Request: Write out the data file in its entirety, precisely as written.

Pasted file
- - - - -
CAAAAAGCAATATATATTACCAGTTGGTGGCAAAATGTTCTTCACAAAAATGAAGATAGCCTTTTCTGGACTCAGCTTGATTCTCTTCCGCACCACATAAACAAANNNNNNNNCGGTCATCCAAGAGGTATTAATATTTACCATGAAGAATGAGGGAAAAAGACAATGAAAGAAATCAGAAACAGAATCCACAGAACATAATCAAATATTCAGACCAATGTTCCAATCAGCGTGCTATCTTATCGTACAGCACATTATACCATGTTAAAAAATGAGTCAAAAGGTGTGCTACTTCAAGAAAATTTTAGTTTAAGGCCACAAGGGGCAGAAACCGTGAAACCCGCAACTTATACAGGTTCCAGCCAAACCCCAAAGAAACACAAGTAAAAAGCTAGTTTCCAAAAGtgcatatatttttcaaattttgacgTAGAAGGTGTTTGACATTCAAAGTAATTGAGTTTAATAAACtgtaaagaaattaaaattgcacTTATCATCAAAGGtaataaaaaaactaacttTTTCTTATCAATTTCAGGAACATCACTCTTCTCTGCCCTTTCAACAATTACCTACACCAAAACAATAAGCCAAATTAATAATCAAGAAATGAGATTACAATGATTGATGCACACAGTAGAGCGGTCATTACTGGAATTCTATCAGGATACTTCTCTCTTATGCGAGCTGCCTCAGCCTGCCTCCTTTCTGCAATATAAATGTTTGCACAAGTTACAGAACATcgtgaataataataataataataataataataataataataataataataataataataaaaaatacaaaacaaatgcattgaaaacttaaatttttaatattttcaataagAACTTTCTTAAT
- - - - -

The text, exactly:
CAAAAAGCAATATATATTACCAGTTGGTGGCAAAATGTTCTTCACAAAAATGAAGATAGCCTTTTCTGGACTCAGCTTGATTCTCTTCCGCACCACATAAACAAANNNNNNNNCGGTCATCCAAGAGGTATTAATATTTACCATGAAGAATGAGGGAAAAAGACAATGAAAGAAATCAGAAACAGAATCCACAGAACATAATCAAATATTCAGACCAATGTTCCAATCAGCGTGCTATCTTATCGTACAGCACATTATACCATGTTAAAAAATGAGTCAAAAGGTGTGCTACTTCAAGAAAATTTTAGTTTAAGGCCACAAGGGGCAGAAACCGTGAAACCCGCAACTTATACAGGTTCCAGCCAAACCCCAAAGAAACACAAGTAAAAAGCTAGTTTCCAAAAGtgcatatatttttcaaattttgacgTAGAAGGTGTTTGACATTCAAAGTAATTGAGTTTAATAAACtgtaaagaaattaaaattgcacTTATCATCAAAGGtaataaaaaaactaacttTTTCTTATCAATTTCAGGAACATCACTCTTCTCTGCCCTTTCAACAATTACCTACACCAAAACAATAAGCCAAATTAATAATCAAGAAATGAGATTACAATGATTGATGCACACAGTAGAGCGGTCATTACTGGAATTCTATCAGGATACTTCTCTCTTATGCGAGCTGCCTCAGCCTGCCTCCTTTCTGCAATATAAATGTTTGCACAAGTTACAGAACATcgtgaataataataataataataataataataataataataataataataataataataaaaaatacaaaacaaatgcattgaaaacttaaatttttaatattttcaataagAACTTTCTTAAT